Along National Road 3, where trucks ferrying cement and other construction materials zip by to their sites, past the sprawling Vattanac Industrial Park, an unlikely sight looms into view. Breaking the low-rise monotony of industrial factories dotting the sides of the road is a six-storey high modern residential building under construction.
The residential building belongs to Le Urban Eco Park, an energy-saving industrial park owned by Singaporean developer Ocean Sky Investment. Unlike other industrial parks or Special Economic Zones (SEZs), Le Urban Eco Park has incorporated a residential and commercial zone to its planned 11 factories.
The ambitious project – built on a relatively small 20-hectare plot of land – has its own wastewater treatment plant to recycle water. While the entire eco-park is still under construction, there are already some residents staying in the serviced apartments, with one factory almost fully operational after moving in four months ago.
“The whole point of the eco-park is to support our workers and everybody who works around the area, such as at the Vattanac Industrial Park, to build a little community here,” said Kelvin Chua, business development director of the eco-park.
Together with his business partner and, Alvin Chua, they are in talks with major retailers to set up shop within the eco-park’s commercial zone, which will include food and retail stores, a café, and a supermarket.
While its main leisure park is yet to be built, the Chua brothers are excited about the finished product which will have a tree every few metres “and lots of green spaces”. About half a million dollars was pumped into the park to have more trees and grass all around, according to both directors.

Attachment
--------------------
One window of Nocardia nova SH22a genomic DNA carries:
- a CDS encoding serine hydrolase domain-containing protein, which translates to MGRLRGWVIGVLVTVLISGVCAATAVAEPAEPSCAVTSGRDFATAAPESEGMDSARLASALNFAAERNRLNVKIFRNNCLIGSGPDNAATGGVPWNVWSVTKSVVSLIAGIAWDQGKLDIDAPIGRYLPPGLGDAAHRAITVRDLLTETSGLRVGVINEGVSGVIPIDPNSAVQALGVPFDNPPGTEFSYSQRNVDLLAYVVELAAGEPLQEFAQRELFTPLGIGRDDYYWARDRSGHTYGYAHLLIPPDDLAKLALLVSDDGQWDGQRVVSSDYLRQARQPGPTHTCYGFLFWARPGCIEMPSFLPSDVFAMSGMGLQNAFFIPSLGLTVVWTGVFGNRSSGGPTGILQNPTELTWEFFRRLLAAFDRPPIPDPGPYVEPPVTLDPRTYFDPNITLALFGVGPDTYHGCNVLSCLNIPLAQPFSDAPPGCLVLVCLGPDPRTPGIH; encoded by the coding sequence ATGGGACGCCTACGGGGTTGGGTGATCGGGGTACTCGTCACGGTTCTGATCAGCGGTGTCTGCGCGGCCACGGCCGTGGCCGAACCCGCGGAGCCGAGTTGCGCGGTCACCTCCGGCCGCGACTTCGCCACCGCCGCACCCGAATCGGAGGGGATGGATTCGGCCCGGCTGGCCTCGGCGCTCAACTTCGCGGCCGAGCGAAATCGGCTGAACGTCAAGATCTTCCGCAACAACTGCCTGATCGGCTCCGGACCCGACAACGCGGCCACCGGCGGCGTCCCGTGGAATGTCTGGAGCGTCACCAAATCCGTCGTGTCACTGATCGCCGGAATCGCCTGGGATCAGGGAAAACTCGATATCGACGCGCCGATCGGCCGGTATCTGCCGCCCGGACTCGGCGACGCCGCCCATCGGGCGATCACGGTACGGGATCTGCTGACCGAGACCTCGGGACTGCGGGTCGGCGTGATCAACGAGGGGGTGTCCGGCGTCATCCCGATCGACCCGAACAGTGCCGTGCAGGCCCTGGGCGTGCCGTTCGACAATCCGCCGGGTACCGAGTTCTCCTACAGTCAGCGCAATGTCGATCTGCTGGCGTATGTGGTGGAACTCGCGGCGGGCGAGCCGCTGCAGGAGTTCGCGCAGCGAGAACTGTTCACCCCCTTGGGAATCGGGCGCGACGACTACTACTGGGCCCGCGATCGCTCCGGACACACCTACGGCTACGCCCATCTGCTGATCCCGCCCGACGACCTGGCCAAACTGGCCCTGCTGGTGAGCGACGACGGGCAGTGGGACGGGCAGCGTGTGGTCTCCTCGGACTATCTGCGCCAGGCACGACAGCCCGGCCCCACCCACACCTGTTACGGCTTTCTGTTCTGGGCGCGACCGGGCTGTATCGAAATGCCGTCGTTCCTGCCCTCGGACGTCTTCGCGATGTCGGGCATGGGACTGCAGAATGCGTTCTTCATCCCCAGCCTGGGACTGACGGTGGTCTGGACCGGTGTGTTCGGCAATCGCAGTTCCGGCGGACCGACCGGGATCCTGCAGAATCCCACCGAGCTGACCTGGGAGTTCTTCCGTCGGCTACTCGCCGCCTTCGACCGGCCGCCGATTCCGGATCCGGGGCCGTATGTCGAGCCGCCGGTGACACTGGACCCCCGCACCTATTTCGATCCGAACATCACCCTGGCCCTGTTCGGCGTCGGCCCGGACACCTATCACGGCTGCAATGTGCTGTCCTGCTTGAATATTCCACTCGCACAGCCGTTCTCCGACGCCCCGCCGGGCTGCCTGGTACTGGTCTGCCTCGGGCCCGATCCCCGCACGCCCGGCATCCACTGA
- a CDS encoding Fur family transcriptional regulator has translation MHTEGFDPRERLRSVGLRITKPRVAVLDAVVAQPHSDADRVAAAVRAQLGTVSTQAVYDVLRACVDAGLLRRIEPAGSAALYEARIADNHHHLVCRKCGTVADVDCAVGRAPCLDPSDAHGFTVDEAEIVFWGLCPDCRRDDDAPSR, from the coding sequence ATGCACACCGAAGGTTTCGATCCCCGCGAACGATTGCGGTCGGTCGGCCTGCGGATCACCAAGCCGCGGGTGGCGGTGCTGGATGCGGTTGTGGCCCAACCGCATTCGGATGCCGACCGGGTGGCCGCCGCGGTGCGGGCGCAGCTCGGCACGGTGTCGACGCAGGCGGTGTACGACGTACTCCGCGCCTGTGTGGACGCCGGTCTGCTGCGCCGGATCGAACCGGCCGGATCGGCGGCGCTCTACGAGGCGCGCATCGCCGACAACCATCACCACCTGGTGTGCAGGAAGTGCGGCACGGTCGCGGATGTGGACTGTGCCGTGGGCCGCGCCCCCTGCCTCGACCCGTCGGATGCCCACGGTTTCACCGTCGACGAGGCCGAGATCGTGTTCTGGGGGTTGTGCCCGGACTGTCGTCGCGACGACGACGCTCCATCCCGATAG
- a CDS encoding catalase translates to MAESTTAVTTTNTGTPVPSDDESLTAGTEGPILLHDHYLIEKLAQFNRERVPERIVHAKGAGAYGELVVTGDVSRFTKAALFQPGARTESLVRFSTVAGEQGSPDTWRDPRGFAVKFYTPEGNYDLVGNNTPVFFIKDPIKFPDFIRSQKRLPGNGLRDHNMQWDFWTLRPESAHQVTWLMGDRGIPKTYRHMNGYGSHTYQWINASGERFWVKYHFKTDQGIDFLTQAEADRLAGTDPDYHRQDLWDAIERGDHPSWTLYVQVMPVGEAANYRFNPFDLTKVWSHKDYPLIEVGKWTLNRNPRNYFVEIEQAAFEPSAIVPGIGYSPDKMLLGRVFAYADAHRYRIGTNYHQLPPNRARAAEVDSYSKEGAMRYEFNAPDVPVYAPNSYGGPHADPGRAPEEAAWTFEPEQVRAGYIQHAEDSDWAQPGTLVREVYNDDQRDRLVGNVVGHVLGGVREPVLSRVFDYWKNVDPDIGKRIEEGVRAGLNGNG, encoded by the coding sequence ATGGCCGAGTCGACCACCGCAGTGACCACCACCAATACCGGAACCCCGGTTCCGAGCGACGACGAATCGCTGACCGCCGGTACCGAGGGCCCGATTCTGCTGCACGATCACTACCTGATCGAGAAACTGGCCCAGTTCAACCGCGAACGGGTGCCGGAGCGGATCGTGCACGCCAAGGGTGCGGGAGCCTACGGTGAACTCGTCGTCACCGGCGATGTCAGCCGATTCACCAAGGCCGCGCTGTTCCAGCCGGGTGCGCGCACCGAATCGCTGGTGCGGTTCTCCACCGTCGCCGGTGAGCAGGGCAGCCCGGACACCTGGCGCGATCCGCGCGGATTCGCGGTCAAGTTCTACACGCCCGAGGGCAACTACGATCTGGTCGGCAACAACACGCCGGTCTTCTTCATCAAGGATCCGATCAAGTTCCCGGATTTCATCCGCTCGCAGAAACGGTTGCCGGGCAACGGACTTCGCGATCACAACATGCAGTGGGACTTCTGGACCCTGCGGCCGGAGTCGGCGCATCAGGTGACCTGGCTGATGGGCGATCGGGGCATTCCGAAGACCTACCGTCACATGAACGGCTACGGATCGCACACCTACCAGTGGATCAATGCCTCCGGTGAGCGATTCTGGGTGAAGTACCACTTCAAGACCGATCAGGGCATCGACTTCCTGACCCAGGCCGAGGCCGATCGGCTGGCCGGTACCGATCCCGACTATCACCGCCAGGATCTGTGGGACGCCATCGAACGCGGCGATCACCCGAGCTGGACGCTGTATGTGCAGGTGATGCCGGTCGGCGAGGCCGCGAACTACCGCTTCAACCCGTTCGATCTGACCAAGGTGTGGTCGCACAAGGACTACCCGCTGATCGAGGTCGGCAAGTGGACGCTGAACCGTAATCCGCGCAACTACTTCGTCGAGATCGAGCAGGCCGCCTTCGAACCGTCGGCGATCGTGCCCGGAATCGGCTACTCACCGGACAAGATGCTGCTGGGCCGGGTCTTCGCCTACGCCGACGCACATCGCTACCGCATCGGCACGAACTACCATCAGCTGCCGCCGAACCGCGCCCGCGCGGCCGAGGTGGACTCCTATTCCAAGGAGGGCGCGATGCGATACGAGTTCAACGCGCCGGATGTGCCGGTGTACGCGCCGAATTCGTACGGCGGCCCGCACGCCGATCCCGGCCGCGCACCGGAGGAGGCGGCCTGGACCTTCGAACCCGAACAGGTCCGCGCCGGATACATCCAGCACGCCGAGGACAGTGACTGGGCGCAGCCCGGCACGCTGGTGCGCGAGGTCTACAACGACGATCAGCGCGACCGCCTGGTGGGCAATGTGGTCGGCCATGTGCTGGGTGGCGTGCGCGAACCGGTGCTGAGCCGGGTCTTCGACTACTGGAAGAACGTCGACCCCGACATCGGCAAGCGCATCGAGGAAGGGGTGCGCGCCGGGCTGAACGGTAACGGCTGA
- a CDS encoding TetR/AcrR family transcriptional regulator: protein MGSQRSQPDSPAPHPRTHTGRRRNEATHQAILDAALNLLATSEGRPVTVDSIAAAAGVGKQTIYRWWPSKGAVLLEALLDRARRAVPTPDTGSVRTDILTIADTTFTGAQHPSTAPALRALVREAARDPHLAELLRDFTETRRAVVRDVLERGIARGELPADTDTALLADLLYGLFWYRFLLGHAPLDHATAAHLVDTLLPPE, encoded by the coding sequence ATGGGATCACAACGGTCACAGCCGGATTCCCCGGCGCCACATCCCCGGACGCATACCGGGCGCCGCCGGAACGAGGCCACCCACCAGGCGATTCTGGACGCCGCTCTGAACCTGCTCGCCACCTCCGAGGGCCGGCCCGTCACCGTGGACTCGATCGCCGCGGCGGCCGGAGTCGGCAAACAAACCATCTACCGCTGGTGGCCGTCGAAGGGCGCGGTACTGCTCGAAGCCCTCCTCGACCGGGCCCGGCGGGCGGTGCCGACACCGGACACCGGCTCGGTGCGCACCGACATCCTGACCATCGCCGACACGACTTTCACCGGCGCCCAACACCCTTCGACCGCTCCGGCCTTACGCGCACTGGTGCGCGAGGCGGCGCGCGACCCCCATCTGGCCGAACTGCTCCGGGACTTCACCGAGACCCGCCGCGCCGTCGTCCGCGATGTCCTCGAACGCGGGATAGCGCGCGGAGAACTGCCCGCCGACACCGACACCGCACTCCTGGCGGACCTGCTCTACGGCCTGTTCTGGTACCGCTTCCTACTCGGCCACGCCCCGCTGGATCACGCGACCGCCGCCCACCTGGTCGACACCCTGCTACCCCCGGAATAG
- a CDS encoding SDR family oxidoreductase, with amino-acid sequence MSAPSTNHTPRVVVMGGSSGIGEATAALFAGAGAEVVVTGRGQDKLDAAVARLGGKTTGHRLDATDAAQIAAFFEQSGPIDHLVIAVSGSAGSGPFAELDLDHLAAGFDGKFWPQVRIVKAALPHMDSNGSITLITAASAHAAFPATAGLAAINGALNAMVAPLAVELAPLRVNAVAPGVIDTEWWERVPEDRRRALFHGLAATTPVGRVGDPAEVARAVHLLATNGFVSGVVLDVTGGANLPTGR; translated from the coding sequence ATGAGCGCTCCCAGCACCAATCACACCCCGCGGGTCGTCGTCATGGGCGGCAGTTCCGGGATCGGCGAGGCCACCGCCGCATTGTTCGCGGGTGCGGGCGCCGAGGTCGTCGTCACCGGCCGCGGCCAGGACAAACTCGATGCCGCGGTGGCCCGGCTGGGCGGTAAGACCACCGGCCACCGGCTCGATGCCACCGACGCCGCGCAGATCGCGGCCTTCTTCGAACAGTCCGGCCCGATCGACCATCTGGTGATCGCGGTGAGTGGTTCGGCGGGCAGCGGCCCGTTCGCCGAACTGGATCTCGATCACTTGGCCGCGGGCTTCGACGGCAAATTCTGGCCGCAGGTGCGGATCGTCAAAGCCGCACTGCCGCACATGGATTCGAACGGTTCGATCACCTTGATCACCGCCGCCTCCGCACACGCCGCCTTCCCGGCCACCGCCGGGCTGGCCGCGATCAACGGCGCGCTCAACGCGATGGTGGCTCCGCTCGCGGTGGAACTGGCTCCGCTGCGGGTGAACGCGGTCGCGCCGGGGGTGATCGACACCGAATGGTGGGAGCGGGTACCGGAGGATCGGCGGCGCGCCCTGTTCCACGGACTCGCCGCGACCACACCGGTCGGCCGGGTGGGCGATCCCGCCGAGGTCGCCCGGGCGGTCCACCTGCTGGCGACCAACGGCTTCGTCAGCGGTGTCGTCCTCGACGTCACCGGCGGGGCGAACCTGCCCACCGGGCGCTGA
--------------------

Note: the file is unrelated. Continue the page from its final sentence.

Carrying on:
Comprising 64 serviced apartments and 11 townhouses in the residential zone, there are plans to build more housing units, permitting there is demand.
In a separate residential zone nearer to the factories will be a 175-room dormitory building to house factory workers, with each room having the capacity to accommodate two to four people.
A walk around the almost fully operational factory exemplifies how the remaining ten factories will be built; with minimal use of electricity and optimal use of natural elements. Inside there is an unexpected small garden, while large ceiling fans overhead provide an alternative to electricity-guzzling water-cooling systems traditionally used in garment factories.
“We make use of natural sunlight in the ceiling structure, so in the day for a good 12 hours we don’t switch on lights in the factory, thus saving electricity,” Kelvin said.
Asked whether the development had faced any red tape from the government, the Chua brothers said the project was only met with encouragement and excitement for “such a forward thinking project to get kick started in Cambodia”.
San Chanphea, a HR officer for one of the operating factories at Le Urban, said feedback from some of the workers so far was very positive.
“It is big and we have a nice place to relax. We also strictly follow the Cambodian labour law, so workers don’t worry that the company they work for might cheat them on wages,” she said.
As the eco-park strives to be clean and green, it seems that it is driven to compete industrially on being cost-effective.
“It may cost a factory buyer 10 to 20 per cent more to build adhering to our standards, but if they plan on staying here long-term, they can save on electricity costs monthly. Overall, they can save about 50 per cent on utilities,” Kelvin said.
A year ago, the nearby Phnom Penh SEZ was reportedly facing enormous electricity bill issues. Kelvin said he had heard of a particular factory in Bavet spending up to $400,000 a month on electricity.
Nevertheless, Charles Esterhoy, chief operations officer of Kerry WorldBridge SEZ, said that the incorporation of green building standards, or environmental systems solutions, are already a mainstay requirement for most overseas manufacturers setting up factories in Cambodia.
“The inclusion of commercial facilities, restaurants, rental offices and housing is also commonplace in SEZs today,” he said.
“Since millions of dollars of raw materials, services and finished products are flowing in and out of Cambodia’s SEZs every day, these facilities are not “nice to have amenities” but rather are critical to meet investors’ needs,” he wrote in an email.
While Le Urban Eco Park’s success as an eco-friendly complex remains to be seen, Esterhoy believes that a SEZ holds more advantage in its close relationship and committed support from the Royal Government of Cambodia that oversees its accessibility and service levels.
Le Urban Eco Park is currently awaiting the Singapore standards’ BCA (Building & Construction Authority) Green Mark certification, which it is confident of obtaining soon.